Economy and employment
Founded as a railroad town, Centralia's economy was originally dependent on such extractive industries as coal, lumber and agriculture. At one time, five railroad lines crossed in Centralia, including the Union Pacific Railroad, Northern Pacific Railway, Milwaukee Road, Great Northern Railroad and a short line.
The explosion of Mt. St. Helens on May 18, 1980 devastated the local lumber industry, as 12 million board feet of stockpiled lumber and 4 billion board feet of salable timber was damaged or destroyed. Unemployment surged to double digits, and the town lost most of its retail base.
In 1988, London Fog opened the first factory outlet store in the Northwest at Exit 82, choosing the location because it was the midpoint between major northwest cities. Their success spawned the region's first factory outlet center, creating a tourist shopping destination. This led in turn to the redevelopment of the vintage downtown marketplace as an antique, art and specialty store destination.
On November 28, 2006, it was announced that TransAlta Corp., the largest employer in Centralia and operator of the Centralia Coal Mine and Centralia Power Plant, would eliminate 600 high-paying coal mining jobs. Despite fears to the contrary, there has been little noticeable economic effect upon the City of Centralia as a result. Data indicates that Centralia is experiencing growth both in its light industrial areas as well as its core business district, historic downtown Centralia. Additional development of regional distribution and transportation facilities, along with in-migration from retirees from more populated counties to the north, have helped diversify the economy, though unemployment remains stubbornly high and per-capita income well below the state average.
This region experiences warm (but not hot) and dry summers, with no average monthly temperatures above 71.6 °F. According to the Köppen Climate Classification system, Centralia has a warm-summer Mediterranean climate, abbreviated "Csb" on climate maps. Temperatures are usually quite mild, although Centralia is generally warmer in the summer and colder in the winter than locations further north along the Puget Sound.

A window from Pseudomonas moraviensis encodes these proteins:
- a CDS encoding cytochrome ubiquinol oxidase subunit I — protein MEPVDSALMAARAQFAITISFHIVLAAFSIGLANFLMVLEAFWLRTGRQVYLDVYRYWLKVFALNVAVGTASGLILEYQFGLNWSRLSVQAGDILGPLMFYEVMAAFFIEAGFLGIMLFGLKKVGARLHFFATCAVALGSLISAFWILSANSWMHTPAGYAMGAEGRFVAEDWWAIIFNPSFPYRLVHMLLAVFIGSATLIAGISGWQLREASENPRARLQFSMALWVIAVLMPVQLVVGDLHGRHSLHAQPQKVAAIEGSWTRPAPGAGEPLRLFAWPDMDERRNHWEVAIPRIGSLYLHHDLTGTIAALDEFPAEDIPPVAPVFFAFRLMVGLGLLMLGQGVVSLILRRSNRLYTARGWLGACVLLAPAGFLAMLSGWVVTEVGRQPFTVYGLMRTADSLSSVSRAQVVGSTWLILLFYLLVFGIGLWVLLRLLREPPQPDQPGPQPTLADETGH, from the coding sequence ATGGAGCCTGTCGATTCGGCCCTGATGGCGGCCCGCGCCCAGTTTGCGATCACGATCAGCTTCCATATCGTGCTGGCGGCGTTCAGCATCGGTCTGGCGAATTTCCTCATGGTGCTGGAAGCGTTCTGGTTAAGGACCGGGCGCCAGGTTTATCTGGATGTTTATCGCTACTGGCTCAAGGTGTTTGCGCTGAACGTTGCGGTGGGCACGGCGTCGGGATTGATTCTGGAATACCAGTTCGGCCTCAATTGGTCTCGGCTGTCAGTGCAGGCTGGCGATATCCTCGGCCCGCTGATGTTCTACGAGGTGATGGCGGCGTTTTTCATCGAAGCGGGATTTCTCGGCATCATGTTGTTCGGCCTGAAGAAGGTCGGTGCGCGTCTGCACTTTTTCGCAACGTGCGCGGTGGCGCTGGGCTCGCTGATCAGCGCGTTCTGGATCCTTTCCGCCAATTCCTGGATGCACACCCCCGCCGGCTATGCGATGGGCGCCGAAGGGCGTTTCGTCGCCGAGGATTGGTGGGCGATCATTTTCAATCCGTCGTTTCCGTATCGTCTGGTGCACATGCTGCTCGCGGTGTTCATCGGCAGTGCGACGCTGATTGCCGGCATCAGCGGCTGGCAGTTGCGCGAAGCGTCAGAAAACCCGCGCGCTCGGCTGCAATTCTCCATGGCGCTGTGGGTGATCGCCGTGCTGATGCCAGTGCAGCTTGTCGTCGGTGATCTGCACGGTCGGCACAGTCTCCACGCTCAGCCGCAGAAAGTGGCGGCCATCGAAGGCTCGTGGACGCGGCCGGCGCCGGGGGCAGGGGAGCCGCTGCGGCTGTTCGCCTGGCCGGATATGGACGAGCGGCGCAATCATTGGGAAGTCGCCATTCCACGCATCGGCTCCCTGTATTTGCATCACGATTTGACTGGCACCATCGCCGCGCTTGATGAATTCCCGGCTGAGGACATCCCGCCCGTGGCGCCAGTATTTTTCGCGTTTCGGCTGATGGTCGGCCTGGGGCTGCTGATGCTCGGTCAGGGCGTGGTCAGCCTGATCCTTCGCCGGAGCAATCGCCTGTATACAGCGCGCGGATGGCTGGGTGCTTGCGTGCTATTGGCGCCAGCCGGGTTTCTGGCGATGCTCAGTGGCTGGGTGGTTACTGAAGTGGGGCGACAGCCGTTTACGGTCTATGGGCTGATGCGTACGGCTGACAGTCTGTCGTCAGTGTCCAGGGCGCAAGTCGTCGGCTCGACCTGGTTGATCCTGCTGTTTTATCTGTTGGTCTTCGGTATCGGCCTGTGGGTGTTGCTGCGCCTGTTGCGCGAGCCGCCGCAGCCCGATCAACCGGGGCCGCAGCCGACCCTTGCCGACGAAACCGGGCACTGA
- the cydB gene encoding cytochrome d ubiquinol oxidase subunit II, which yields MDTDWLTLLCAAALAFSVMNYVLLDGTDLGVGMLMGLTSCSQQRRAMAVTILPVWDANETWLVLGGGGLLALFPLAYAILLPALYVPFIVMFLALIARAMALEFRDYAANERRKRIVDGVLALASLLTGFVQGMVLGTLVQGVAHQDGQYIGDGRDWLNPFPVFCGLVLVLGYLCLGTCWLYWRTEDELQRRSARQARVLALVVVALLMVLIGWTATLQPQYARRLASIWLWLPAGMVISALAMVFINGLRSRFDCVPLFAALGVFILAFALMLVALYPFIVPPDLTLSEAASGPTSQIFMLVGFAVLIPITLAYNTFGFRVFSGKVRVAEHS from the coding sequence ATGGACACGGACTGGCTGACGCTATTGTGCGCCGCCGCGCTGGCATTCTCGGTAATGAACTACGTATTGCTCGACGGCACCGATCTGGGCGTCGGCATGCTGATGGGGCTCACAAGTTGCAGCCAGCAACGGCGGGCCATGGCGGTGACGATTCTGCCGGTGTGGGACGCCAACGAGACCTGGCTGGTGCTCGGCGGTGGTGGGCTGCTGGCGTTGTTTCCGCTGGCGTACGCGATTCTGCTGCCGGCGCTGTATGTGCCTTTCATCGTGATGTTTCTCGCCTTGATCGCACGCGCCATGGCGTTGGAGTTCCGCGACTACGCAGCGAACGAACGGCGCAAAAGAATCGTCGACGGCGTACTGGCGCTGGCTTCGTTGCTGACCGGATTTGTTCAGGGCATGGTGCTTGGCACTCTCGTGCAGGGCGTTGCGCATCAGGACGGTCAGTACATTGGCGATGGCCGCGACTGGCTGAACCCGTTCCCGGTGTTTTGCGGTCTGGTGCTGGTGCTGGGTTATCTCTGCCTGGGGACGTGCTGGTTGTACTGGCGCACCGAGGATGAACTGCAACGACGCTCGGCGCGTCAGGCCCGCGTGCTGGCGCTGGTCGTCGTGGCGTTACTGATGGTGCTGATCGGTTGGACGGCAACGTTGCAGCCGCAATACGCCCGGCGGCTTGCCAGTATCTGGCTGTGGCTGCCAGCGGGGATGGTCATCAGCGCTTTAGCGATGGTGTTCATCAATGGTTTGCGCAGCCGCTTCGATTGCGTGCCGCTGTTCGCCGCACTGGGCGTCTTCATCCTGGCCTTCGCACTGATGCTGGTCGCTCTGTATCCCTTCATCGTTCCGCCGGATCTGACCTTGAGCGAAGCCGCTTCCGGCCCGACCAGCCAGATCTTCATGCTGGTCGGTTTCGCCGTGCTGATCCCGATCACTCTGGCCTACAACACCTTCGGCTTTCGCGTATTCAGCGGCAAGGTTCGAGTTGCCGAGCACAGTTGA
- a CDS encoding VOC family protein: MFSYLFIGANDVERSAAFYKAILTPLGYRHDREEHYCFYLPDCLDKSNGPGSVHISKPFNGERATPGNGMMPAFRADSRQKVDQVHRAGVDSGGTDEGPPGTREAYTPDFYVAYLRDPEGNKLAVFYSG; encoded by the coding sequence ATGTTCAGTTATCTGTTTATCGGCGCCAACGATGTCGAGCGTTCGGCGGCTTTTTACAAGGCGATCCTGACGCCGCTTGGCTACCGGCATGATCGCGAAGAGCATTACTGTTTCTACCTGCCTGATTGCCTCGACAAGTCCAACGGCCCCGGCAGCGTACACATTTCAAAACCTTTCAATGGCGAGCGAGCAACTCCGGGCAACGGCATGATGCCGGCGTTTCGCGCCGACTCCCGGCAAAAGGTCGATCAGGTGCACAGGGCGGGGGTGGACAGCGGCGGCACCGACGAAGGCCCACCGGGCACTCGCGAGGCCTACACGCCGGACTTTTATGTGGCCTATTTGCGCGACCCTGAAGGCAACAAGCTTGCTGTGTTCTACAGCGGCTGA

|Climate data for Centralia|
|Record high °F (°C)||68
|Average high °F (°C)||45.6
|Average low °F (°C)||33.5
|Record low °F (°C)||−4
|Average precipitation inches (mm)||6.65
|Average snowfall inches (cm)||3.4
|Average precipitation days (≥ 0.01 inch)||20||17||18||15||12||9||5||5||8||14||20||21||164|
|U.S. Decennial Census|
As of the census of 2010, there were 16,336 people, 6,640 households, and 3,867 families residing in the city. The population density was 2,201.6 inhabitants per square mile (850.0/km2). There were 7,265 housing units at an average density of 979.1 per square mile (378.0/km2). The racial makeup of the city was 85.1% White, 0.6% African American, 1.4% Native American, 1.0% Asian, 0.3% Pacific Islander, 7.4% from other races, and 4.1% from two or more races. Hispanic or Latino people of any race were 16.1% of the population.
There were 6,640 households of which 31.6% had children under the age of 18 living with them, 37.7% were married couples living together, 14.4% had a female householder with no husband present, 6.1% had a male householder with no wife present, and 41.8% were non-families. 33.8% of all households were made up of individuals and 15.8% had someone living alone who was 65 years of age or older. The average household size was 2.41 and the average family size was 3.06.